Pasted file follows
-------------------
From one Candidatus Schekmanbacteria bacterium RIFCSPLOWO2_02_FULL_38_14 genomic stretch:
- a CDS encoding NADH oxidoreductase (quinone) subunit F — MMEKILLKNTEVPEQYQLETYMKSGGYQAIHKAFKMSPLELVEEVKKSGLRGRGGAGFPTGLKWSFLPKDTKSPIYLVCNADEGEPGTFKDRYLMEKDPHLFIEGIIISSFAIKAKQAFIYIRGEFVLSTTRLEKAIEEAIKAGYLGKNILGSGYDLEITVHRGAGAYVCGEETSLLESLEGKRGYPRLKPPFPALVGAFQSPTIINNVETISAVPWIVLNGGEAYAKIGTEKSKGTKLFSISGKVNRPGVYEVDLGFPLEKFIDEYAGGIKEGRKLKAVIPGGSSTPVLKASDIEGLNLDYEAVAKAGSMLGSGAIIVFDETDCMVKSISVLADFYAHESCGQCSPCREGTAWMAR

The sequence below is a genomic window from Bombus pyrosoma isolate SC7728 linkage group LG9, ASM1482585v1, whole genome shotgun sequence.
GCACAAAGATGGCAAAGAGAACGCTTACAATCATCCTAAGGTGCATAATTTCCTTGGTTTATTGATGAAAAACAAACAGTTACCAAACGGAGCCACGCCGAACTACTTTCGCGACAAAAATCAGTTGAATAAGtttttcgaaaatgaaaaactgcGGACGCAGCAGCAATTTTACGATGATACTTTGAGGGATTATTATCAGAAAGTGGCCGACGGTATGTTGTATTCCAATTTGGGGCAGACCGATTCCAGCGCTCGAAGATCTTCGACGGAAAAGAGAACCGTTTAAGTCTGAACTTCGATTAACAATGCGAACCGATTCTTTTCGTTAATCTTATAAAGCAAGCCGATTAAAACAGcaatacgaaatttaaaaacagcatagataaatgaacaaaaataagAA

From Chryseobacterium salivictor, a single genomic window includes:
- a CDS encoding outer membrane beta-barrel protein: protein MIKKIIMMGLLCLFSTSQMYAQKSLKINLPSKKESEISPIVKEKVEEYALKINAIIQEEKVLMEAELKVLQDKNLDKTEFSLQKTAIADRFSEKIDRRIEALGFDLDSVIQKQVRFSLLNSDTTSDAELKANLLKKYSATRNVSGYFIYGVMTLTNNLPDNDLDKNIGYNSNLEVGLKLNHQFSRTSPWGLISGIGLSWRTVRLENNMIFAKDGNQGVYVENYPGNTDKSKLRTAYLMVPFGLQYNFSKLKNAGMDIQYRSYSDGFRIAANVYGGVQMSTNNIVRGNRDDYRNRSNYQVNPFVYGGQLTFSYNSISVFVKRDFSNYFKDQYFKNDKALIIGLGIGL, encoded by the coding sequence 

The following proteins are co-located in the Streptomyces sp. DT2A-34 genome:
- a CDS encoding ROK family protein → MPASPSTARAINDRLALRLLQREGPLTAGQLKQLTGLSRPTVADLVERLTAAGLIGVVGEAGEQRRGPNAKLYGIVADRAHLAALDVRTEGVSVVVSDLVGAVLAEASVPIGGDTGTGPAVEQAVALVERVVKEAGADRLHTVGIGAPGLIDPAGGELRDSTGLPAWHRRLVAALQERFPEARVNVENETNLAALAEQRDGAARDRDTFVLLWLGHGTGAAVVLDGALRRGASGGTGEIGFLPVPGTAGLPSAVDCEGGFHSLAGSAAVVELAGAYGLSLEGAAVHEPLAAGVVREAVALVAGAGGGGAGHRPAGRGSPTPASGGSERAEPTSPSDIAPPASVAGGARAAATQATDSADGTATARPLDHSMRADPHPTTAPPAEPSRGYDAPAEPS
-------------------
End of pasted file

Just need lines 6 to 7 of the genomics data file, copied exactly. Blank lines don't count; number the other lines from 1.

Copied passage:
- a CDS encoding outer membrane beta-barrel protein: protein MIKKIIMMGLLCLFSTSQMYAQKSLKINLPSKKESEISPIVKEKVEEYALKINAIIQEEKVLMEAELKVLQDKNLDKTEFSLQKTAIADRFSEKIDRRIEALGFDLDSVIQKQVRFSLLNSDTTSDAELKANLLKKYSATRNVSGYFIYGVMTLTNNLPDNDLDKNIGYNSNLEVGLKLNHQFSRTSPWGLISGIGLSWRTVRLENNMIFAKDGNQGVYVENYPGNTDKSKLRTAYLMVPFGLQYNFSKLKNAGMDIQYRSYSDGFRIAANVYGGVQMSTNNIVRGNRDDYRNRSNYQVNPFVYGGQLTFSYNSISVFVKRDFSNYFKDQYFKNDKALIIGLGIGL, encoded by the coding sequence 

The following proteins are co-located in the Streptomyces sp. DT2A-34 genome: